Pagan Saints

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This is a growing list of Christian saints and which Pagan Gods and Goddesses they are based on. The material is organized by the language group of the original Pagan Gods. Often, information about Christianity is a major source of information about Pagan religions, and an understanding of the Pagan religions is quite revealing about the later monotheistic religions, too.

Festival, abbreviated f. refers to a festival for a Pagan God. These have often been “set to” an annual date, that is, treated as if they fell on a fixed day on the annual calendar, even though this was not the case in classical Greek, for example, which still ran on a lunar/solar calendar (where each month actually began on the first new moon as it was sighted). This method of organizing the information allows for an easy comparison between languages and religions. Of course, many original festivals fell according to nature. For example, the wheat was harvested whenever the wheat was ripe, which might depend on the weather, and then the people celebrated the wheat harvest at the next full moon, more or less. For the purpose of comparing calendars, full moons are treated as if they always fell on the 15th of the month, new moons as if they always fell on the first of the month.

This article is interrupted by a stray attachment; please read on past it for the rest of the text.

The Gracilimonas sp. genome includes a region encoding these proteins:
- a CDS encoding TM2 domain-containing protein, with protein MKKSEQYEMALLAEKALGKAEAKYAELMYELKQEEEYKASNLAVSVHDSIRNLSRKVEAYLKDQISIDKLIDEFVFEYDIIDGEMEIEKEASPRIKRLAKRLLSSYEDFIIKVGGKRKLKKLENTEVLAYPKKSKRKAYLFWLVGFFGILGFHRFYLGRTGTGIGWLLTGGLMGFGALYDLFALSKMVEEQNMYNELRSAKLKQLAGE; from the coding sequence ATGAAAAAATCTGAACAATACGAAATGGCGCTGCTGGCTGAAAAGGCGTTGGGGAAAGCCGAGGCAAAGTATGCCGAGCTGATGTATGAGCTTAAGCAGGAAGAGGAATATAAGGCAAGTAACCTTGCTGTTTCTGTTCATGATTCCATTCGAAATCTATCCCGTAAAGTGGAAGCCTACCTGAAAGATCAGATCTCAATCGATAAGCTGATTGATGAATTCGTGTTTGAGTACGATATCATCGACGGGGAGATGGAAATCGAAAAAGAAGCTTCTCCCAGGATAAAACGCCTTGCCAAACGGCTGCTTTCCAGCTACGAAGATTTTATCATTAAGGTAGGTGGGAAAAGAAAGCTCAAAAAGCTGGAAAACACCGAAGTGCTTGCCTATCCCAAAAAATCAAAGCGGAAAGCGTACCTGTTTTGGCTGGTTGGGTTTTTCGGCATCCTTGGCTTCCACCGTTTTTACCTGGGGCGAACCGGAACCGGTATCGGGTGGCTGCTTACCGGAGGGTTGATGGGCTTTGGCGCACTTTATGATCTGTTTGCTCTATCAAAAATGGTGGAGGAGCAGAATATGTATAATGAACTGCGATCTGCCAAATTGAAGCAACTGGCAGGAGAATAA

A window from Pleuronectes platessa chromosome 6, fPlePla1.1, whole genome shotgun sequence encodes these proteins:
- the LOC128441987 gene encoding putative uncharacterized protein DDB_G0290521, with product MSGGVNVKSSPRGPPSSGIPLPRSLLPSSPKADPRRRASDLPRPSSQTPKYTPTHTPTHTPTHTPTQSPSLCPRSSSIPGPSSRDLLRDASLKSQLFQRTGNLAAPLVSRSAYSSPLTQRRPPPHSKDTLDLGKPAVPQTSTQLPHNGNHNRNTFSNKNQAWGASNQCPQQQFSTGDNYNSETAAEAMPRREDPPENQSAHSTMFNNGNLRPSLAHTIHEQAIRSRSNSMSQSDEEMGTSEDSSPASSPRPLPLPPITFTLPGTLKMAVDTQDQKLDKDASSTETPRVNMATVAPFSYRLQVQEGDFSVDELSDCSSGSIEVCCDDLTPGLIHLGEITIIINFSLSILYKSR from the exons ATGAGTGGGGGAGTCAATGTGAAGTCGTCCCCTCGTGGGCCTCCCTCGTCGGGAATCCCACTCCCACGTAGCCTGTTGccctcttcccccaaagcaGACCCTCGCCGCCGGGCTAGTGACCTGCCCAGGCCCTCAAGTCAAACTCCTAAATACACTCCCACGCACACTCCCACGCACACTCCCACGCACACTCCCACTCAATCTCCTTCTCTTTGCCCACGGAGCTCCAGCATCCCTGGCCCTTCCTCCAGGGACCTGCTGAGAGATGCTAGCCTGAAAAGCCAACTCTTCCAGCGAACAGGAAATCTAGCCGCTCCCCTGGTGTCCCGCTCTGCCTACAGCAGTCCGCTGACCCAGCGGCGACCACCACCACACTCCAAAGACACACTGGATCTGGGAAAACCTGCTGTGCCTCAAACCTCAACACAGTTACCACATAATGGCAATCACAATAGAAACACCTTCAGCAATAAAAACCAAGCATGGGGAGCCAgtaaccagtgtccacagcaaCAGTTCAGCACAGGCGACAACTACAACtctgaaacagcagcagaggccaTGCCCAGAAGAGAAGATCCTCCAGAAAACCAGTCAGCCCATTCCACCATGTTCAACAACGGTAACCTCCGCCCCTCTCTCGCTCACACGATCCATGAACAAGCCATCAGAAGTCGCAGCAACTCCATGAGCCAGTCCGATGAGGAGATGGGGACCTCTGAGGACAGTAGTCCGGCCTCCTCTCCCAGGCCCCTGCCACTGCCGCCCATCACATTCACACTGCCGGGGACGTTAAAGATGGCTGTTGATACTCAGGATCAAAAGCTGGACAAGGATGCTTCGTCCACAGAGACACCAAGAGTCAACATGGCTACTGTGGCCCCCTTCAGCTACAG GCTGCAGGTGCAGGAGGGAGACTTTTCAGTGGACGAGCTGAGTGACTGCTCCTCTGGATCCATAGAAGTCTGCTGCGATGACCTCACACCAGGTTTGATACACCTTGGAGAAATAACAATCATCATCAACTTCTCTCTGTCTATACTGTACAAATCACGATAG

Feast Day, abbreviated fd. stands for the feast day for saints (with various differences between orthodox and catholic annual calendars, Julian and Gregorian calendars, implementation by various countries, etc.). Feast days are essential for identifying the Christian saints because there are so many of them and they are often so undifferentiated, that this serves as a convenient method of keeping them straight. Dates are given in the American way, month/day (sorry! rest of the world).

Greek Goddesses who became Christian saints:
Many Greek Goddesses became Christian saints but if they were powerful in Greek Pagan religion they were either reduced to rape victims or repentant prostitutes or they had to change gender and become male warrior saints.

Demeter is a Goddess of many festivals but most important, the Thesmophoria, which fell in late October. She became St. Demetrios, a masculine warrior saint, whose fd. is 10/26.

Aphrodite became St. Aphrodite, of which there are several, all with saints’ tales that tell how she became a “repentant whore.”

Saint Nicks for sale The Greek Goddess Nike was picked up as Saint Nicholas, who was extremely popular wherever shipping was important. He is the patron saint of Russia, Holland and Germany, all on the Baltic or northen Sea coasts.

Roman Gods who became Catholic saints
Many Catholic Saints are “votive saints”, that is, their names were copied off votive offerings for Pagan Gods, especially altars and statues which were still standing in Rome in the fourth century CE.

The Roman God Mars was originally a God who guarded wheat fields. He became St. Martin (esp. St. Martin-in-the-fields). Although March is the month associated with Mars (it was the beginning of the military campaigning season in Roman times), the major festival for him in Christian times now usually falls in February, called Mardi Gras “Great Mars.”